Skip to content
Astronomers find what may be the most distant galaxy yet

Astronomers have been jumping at each other in the past lately. Last week, a group using the Hubble Space Telescope announced they had discovered what may be the most distant and oldest star ever seen, dubbed Earendel, which twinkled 12.9 billion years ago, just 900 million years after the Big Bang.

Now another international group of astronomers, pushing the limits of Earth’s largest telescopes, claim to have discovered what appears to be the oldest and most distant collection of starlight ever seen: a reddish spot helpfully named HD1 , which was pouring out prodigious amounts of starlight. energy only 330 million years after the Big Bang. This domain of time is hitherto unexplored. Another blob, HD2 appears almost as far away.

Astronomers can only guess what those blobs are – galaxies or quasars or maybe something else – as they wait for their chance to observe them with the new James Webb Space Telescope. But whoever they are, astronomers say, could shed light on a crucial phase of the cosmos as it evolved from pristine primordial fire to planets, life and us.

“I’m excited as a kid spotting the very first fireworks display of a beautiful and highly anticipated spectacle,” said Fabio Pacucci of the Harvard-Smithsonian Center for Astrophysics. “This may well be one of the first glimmers of light to illuminate the cosmos in a spectacle that ultimately created every star, planet and even flower we see around us today – more than 13 billion years later. .”

Dr Pacucci was part of a team led by Yuichi Harikane from the University of Tokyo that spent 1,200 hours using various ground-based telescopes to search for very old galaxies. Their findings were published Thursday in The Astrophysical Journal and in the Monthly Notices of the Royal Astronomical Society. Their work was also featured in Sky & Telescope magazine earlier this year.

In the expanding universe, the farther an object is from us, the faster it is moving away from us. Just as the sound of an ambulance siren moving away shifts to a lower pitch, this motion shifts light from an object to longer, redder wavelengths. In search of the most distant galaxies, astronomers sifted through some 70,000 objects, and HD1 was the reddest they could find.

“HD1’s red color matched the expected characteristics of a galaxy 13.5 billion light-years away surprisingly well, which gave me a little goosebumps when I found it,” said the Dr. Harikane in a statement released by the Center for Astrophysics.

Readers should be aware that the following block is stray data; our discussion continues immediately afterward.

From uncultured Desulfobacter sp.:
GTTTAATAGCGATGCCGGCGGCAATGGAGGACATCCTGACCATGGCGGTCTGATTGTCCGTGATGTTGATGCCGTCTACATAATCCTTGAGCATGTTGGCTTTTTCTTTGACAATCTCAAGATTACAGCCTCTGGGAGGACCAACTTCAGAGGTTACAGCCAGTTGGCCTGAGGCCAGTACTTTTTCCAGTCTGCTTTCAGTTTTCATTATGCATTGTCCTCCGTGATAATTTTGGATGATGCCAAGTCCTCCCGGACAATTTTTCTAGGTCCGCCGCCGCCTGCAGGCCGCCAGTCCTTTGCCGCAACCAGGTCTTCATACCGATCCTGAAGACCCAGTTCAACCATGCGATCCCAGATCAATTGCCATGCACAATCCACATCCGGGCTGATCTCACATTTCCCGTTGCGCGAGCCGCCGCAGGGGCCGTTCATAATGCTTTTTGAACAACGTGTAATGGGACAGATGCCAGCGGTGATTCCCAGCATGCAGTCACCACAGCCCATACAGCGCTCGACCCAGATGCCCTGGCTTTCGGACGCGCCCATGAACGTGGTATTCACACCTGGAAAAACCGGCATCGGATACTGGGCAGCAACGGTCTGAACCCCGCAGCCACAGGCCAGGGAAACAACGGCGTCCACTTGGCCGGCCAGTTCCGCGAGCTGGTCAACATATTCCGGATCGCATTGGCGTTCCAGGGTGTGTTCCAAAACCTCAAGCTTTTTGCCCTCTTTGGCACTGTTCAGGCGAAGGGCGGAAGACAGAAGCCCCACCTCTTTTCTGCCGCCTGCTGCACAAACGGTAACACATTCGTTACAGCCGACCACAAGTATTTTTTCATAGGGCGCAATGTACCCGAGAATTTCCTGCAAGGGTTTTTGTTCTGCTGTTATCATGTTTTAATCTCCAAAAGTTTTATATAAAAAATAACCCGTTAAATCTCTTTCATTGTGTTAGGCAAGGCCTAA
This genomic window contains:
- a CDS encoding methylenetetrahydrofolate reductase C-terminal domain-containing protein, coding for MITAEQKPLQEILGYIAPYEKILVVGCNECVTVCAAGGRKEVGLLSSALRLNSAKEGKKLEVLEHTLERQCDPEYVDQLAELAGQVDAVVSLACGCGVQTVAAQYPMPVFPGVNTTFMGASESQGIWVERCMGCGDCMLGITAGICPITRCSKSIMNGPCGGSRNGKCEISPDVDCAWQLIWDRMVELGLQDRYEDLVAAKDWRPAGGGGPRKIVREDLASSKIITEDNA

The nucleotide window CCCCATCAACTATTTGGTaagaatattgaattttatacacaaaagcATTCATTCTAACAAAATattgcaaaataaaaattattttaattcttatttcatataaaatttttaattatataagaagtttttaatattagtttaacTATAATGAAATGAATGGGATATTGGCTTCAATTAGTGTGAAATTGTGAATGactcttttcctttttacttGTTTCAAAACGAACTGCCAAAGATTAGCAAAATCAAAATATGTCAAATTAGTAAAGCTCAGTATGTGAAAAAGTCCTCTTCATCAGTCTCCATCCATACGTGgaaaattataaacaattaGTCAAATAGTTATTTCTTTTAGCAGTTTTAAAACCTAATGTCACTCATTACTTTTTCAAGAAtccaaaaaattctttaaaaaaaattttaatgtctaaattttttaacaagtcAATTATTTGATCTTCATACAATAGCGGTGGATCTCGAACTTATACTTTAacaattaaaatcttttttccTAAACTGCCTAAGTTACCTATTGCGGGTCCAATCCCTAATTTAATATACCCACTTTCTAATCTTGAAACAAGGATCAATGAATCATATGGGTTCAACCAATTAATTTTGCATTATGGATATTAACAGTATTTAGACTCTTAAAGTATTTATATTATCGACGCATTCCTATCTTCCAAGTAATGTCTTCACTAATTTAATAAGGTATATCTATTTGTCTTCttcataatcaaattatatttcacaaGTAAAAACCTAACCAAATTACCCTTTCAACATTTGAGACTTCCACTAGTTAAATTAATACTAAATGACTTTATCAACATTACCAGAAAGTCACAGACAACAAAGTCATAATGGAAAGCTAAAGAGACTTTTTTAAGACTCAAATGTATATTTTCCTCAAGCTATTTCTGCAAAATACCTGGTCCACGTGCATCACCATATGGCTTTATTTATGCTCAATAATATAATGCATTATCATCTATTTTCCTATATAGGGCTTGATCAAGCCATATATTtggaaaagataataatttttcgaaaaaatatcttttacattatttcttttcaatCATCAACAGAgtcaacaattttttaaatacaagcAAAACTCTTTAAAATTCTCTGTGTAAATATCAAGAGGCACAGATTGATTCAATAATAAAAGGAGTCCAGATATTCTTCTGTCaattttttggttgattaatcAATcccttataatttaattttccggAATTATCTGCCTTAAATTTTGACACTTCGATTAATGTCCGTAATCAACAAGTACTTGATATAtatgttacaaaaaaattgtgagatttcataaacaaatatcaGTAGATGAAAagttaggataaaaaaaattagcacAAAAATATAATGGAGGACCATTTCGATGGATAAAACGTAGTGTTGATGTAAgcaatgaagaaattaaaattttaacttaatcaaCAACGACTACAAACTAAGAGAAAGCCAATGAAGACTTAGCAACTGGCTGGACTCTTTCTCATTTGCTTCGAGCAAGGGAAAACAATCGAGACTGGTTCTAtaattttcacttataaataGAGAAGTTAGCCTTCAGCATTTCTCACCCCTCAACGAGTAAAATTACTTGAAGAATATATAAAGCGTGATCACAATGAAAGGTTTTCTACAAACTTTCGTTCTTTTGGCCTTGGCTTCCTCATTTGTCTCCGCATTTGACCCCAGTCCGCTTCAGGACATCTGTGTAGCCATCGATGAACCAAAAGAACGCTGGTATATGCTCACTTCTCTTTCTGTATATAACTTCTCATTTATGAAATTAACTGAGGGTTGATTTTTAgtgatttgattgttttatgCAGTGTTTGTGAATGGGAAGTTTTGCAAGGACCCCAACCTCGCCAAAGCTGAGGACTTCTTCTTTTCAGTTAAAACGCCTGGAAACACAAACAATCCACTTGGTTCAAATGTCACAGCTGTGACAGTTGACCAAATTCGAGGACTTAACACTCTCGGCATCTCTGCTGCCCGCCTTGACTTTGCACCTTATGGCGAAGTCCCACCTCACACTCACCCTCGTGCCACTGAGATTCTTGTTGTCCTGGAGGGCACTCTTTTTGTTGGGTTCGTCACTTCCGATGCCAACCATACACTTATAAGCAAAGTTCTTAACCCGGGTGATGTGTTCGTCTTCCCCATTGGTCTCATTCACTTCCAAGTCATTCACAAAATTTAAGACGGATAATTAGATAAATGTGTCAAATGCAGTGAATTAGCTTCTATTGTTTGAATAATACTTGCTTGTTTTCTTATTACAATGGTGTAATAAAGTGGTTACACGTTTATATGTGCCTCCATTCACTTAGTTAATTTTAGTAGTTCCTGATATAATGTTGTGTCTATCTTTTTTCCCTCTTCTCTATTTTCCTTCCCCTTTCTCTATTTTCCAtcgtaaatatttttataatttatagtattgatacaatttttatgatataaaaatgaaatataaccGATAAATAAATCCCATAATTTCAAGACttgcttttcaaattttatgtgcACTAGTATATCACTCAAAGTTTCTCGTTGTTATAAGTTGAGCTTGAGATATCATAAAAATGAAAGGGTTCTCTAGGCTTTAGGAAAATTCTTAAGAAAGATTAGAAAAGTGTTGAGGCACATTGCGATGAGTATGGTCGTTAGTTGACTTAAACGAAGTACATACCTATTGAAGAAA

The gold standard of cosmic distances however is the redshift, obtained by obtaining a spectrum of the object and measuring how much the wavelengths emitted by the characteristic elements have increased or redshifted. . Using the Atacama Large Millimeter/submillimeter Array, or ALMA – a collection of radio telescopes in Chile – Dr. Harikane and his team obtained a tentative redshift for HD1 of 13, meaning that the wavelength of light emitted by an oxygen atom had expanded to 14 times its resting wavelength. The redshift of the other blob has not been determined.

This dated the putative galaxy to just 330 million years after the beginning of time, right in the hunting ground of the Webb Telescope, which will also be able to confirm the redshift measurement.

“If ALMA’s redshift can be confirmed, then it would indeed be a spectacular object,” said Marcia Rieke of the University of Arizona, principal investigator for the Webb Telescope.

According to the story told by astronomers, the road to the universe as we know it began about 100 million years after the Big Bang, when the hydrogen and helium created in the primordial explosion began to condense into the first stars, known as Population 3 stars (Populations 1 and 2, which have large amounts of heavier elements are present in galaxies today). Such stars, composed only of hydrogen and helium, have never been observed, and they would have been much larger and brighter than those in the universe today. They would have burned hot and died quickly in supernova explosions which would then have triggered chemical evolution polluting a pristine universe with elements like oxygen and iron, our stuff.

Dr Pacucci said they first thought HD1 and HD2 were what are called starburst galaxies, which swell new stars. But after further research, they found that HD1 seemed to be producing stars more than 10 times faster than these galaxies usually do.

Another possibility, Dr. Pacucci said, is that this galaxy gave birth to these very first population 3 ultraluminous stars. times the mass of the sun. But astronomers are struggling to explain how a black hole could have gotten so big so early in cosmic time.

Was he born that way – in the chaos of the Big Bang – or was he just incredibly hungry?

“HD1 would represent a giant baby in the early universe delivery room,” said Avi Loeb, co-author of Dr. Pacucci’s paper.


Not all news on the site expresses the point of view of the site, but we transmit this news automatically and translate it through programmatic technology on the site and not from a human editor.